a story
2013-08-25 19:39:37,
2016-03-10 10:46:22
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Victoria could feel the strain in her body as she ducked into an alley, praying her pursuers would miss her.  Her whole chassis heaved, and she was radiating heat.  This pace was untenable, and she had to find a place she could hide and recover before her body stalled out.  It had happened to her only once before, a mechanical failure of that magnitude.  She had stalled out due to an overheat, her body refusing to work, leaving her crumpled in a corner until her body had unlocked.  It had been terrifying.  And if it happened today, it would be deadly.


Steaming faintly in the cold, she fought to catch her breath, her furnace working overtime to feed the needs of her advanced system.  Having caught her breath, she looked around, freezing when she saw who was waiting for her in the mouth of the alley.


Earl Brynjar Hinriksson was a frightening man,  over six feet tall and thick with corded muscle.  He had been a bounty hunter for most of his life, only recently awarded peerage by the queen for his services, and it showed.  He still favored the heavy leathers and furs of the commoners over the rich cloth and bright colors of the nobility, and bristled with weaponry, his favorite being a heavy iron sword called Hoarfrost.  The only clear signs of his peerage were the horns sprouting from his head, which glinted menacingly in the cold, clear light.


“Looks like we’ve cornered our little runner,” he said, his grin all sharp teeth and feral pride.  Victoria’s eyes darted around, looking for any escape, any possible way she wouldn’t have to fight her way through the mercenaries blocking the one obvious route of escape.


“I’m not giving up without a fight.”  She darted towards the wall, scrambling up until she could grasp the edge of the open window of the building beside her.  She lashed out with a heavily booted foot at the hands that grabbed at her, releasing a blast of steam to hurt and confuse her pursuers.  Suddenly she was free, and she fell into the room with a loud clank and a gasp.  She slammed the window shut and locked it, hands shaking with adrenaline.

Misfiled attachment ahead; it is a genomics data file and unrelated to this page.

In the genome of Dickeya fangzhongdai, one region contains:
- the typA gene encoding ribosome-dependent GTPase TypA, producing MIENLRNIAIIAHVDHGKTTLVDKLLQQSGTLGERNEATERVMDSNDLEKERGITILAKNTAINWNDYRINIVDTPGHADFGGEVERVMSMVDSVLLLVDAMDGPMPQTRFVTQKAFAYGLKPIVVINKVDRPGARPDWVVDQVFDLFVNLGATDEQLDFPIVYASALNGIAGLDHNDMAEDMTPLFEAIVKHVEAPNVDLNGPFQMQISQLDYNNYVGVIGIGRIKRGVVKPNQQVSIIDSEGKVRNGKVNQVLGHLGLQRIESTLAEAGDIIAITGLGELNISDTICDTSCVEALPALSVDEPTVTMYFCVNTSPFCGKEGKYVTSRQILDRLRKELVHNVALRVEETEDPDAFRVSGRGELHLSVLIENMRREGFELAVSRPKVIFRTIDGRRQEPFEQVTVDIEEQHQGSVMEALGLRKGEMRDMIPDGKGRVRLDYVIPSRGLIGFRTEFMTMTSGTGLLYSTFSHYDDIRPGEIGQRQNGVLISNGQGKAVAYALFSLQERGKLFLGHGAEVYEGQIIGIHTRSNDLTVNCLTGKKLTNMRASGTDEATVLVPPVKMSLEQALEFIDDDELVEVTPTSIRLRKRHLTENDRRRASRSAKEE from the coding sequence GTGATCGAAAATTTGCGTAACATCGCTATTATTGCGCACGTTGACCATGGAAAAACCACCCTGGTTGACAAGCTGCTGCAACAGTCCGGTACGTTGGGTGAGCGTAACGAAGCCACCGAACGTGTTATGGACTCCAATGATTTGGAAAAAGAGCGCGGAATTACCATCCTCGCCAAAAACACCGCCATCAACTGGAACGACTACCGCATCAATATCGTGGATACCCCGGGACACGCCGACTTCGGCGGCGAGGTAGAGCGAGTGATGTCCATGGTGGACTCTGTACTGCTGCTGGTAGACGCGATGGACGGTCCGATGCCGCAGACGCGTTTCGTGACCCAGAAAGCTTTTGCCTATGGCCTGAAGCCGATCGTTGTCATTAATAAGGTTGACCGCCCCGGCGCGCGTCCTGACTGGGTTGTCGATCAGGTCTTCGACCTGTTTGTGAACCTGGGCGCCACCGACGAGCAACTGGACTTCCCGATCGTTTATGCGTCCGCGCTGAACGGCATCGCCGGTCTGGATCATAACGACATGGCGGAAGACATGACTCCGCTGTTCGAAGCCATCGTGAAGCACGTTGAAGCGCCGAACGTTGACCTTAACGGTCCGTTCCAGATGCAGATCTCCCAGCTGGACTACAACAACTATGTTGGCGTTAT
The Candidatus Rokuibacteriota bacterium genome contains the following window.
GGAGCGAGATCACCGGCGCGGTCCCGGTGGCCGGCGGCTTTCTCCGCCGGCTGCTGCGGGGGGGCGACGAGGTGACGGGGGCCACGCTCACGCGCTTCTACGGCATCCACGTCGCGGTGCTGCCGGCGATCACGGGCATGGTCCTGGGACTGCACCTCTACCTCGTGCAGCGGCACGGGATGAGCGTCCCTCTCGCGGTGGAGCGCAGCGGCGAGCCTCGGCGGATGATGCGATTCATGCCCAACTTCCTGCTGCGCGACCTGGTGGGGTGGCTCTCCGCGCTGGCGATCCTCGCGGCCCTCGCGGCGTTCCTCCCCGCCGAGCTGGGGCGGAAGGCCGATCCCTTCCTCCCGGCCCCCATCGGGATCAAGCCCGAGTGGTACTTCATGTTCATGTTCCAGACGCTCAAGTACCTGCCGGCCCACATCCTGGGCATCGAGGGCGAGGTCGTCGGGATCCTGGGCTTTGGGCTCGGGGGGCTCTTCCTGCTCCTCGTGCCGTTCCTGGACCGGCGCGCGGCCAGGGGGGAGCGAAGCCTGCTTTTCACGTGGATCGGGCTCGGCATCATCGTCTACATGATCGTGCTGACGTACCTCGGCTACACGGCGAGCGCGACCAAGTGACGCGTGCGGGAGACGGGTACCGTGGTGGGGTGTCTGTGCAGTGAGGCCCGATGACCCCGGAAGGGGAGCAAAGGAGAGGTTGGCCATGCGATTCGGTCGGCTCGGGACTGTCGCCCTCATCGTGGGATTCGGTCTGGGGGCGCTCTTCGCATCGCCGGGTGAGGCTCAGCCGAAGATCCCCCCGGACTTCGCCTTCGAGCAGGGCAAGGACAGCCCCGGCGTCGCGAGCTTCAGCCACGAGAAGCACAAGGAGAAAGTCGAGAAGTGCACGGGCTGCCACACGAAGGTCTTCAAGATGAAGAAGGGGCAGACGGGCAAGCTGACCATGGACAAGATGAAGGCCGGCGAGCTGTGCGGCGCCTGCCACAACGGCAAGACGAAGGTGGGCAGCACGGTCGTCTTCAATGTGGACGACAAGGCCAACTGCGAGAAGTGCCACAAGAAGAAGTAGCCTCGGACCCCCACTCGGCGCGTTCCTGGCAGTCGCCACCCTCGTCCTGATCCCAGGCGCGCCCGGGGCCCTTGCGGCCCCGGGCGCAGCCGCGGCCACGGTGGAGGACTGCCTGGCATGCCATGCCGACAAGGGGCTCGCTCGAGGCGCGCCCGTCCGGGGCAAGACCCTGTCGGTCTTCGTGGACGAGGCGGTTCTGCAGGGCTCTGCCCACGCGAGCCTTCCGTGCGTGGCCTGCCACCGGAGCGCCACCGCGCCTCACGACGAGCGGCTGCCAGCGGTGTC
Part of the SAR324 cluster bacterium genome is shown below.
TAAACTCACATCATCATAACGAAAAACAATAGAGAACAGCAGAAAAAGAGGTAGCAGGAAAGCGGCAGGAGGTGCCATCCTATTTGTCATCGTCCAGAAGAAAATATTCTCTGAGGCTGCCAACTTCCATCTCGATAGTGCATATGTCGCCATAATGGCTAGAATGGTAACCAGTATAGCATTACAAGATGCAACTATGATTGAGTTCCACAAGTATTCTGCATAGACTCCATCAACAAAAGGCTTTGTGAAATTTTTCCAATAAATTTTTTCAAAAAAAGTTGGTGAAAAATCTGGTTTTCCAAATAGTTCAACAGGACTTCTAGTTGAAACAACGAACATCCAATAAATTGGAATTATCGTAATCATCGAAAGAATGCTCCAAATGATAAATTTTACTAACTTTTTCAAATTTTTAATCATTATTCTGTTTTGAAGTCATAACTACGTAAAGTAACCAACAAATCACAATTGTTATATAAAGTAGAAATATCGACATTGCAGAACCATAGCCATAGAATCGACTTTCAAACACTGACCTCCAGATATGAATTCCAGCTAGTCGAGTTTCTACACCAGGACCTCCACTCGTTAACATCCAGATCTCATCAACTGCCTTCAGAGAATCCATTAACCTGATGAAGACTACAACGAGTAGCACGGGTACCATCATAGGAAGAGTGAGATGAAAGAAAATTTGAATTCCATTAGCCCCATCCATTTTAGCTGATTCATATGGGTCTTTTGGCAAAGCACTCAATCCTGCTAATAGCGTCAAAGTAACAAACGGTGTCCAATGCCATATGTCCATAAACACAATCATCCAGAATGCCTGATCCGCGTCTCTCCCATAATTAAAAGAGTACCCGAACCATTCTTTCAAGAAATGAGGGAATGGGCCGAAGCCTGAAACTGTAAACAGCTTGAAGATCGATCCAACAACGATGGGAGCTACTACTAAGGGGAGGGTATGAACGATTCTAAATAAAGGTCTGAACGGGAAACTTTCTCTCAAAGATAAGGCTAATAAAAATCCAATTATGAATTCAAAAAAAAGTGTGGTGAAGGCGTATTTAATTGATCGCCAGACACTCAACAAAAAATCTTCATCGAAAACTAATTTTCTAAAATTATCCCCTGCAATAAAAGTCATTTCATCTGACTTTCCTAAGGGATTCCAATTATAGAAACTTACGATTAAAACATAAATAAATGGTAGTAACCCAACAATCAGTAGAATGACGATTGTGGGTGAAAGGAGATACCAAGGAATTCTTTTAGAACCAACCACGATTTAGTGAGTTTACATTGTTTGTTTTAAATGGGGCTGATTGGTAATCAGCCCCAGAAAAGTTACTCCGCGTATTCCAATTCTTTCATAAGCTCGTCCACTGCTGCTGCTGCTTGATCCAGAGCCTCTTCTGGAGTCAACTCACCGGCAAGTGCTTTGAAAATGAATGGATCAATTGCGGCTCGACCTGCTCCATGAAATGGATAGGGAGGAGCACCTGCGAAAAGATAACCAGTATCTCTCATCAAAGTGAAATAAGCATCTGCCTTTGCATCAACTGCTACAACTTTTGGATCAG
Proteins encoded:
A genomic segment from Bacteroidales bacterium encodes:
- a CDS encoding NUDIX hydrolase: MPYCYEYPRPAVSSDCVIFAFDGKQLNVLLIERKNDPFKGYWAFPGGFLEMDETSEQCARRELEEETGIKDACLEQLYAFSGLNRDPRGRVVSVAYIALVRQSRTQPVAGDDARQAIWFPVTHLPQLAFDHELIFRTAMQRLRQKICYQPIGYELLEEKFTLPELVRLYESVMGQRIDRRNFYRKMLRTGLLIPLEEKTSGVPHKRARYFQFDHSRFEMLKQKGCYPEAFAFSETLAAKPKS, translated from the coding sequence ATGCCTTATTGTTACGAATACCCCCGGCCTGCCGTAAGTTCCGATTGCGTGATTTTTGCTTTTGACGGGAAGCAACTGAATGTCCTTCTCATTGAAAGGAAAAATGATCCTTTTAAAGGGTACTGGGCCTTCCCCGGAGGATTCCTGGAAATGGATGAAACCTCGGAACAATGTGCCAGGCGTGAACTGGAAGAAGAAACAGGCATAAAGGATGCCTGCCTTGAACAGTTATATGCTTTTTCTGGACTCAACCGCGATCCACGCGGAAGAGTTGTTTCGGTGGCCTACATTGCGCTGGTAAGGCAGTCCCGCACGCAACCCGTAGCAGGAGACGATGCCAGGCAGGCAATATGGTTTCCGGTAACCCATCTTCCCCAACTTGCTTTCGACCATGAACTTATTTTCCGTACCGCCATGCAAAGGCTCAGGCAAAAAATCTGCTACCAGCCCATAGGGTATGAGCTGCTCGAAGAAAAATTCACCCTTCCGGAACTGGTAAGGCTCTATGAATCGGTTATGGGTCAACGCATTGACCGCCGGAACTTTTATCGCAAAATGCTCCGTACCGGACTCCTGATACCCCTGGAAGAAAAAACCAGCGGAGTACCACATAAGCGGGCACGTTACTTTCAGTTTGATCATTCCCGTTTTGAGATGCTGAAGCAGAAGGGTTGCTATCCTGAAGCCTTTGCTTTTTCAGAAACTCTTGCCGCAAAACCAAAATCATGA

She found herself in some sort of store room.  She recognised the coat of arms above the door.  Antiford.  Not Kuu.  Perhaps she could seek refuge with the owner of the house.  But then she looked around.  Rows upon rows of empty metal shells, eyes void of any sign of life.  Automatons.  Like what made up her form.  


Racing out of the room, Victoria looked around, eyes frantic and wide.  She had to get out.  But Hinriksson was waiting for her outside.  She was sure he would have the house surrounded by now, if he wasn’t already sending agents to flush her out.  If this was an Antiford representative, she would have some measure of safety, but not for long, especially not if this man was in cahoots with with Kuu Automaton Science League.  Her face was plastered all over Hiemskôg, along with detailed information about her status as a ‘rogue artificial intelligence’.

Darting through the hallways, she ran straight into someone, falling splayed at the feet of a rather portly man clad in a heavy brown coat, top hat and scarf.  His left arm was a complex and detailed mechanism and she couldn’t help but stare.


“Did I hurt you?” he asked, face the picture of concern.


“No,” Victoria murmured, not meeting the man’s eyes.


“Here.  Let me help you up.”  Offering his mechanical hand, he pulled Victoria to her feet, dusting off her ragged clothes with his human hand.


“You must be that automaton they keep talking about.”  Victoria froze, ready to bolt.


“I mean you no harm,” he assured her.  Victoria still didn’t relax.


“Did you miss the monster and his men surrounding your house?” Victoria hissed, drawing a knife from a sheath on her leg.  “Because if you are working with them, or the KASL, I have no compunctions about slipping this knife right into your squishy bits.”  The man drew back, eyes wide.


“I won’t turn you in,” he stammered, backing away a few steps.


“And how do I know it’s not an act?”


“Are you at all familiar with the Buford Automaton Company?” the man asked.  “I am Lucas Merriweather Buford, and the KASL are immature snobs anyways.”


“So you want me for yourself, then.”


“I don’t even know who you are.”


“My name is Victoria Bezel, daughter of Andrea Moreau.”


“Not the Andrea Moreau!”


“The very same.”


“That makes you hundreds of years old.  A veritable antique!  But there is no way you could be an automaton.  Not at this age.  You would have long since broken down.”


“What you fail to realise is that I am not mechanical, at least not completely.  This body is relatively new, not even a decade old.  I am biomechanical, a construct.  And they want to kill me just to figure out how I work!  I don’t want to die...”  Lucas reached out, touching her arm gently.


“I have a shipment of my automatons leaving tomorrow afternoon.  I can smuggle you out to my plant in Gearford.”


“You’ me?”


“Your creator was the inspiration for everything I have ever achieved. It would be wrong of me to destroy the last living part of that legacy.”  Victoria blinked, hesitant but so desperate to believe this man would really help her.  “In the meantime, let’s take you downstairs for a drink.”


“I don’t drink like normal people,” she said hesitantly.  


“A top up for your boiler then?”  Victoria smiled, trailing Lucas down to the kitchen.  He poured her a pitcher of water, averting his eyes as she lifted her shirt and unlatched her chassis to fill herself up.  Her body gave a pleased hiss, and the kinks from overwork began to ping and relax.


“Long day?”


“Long month,” Victoria said with a sigh.  “They found me when they cleared out my mother’s old labs.  I’ve been on the run ever since.


“Well, it’s over now,” Lucas reassured her.


And Victoria finally believed it.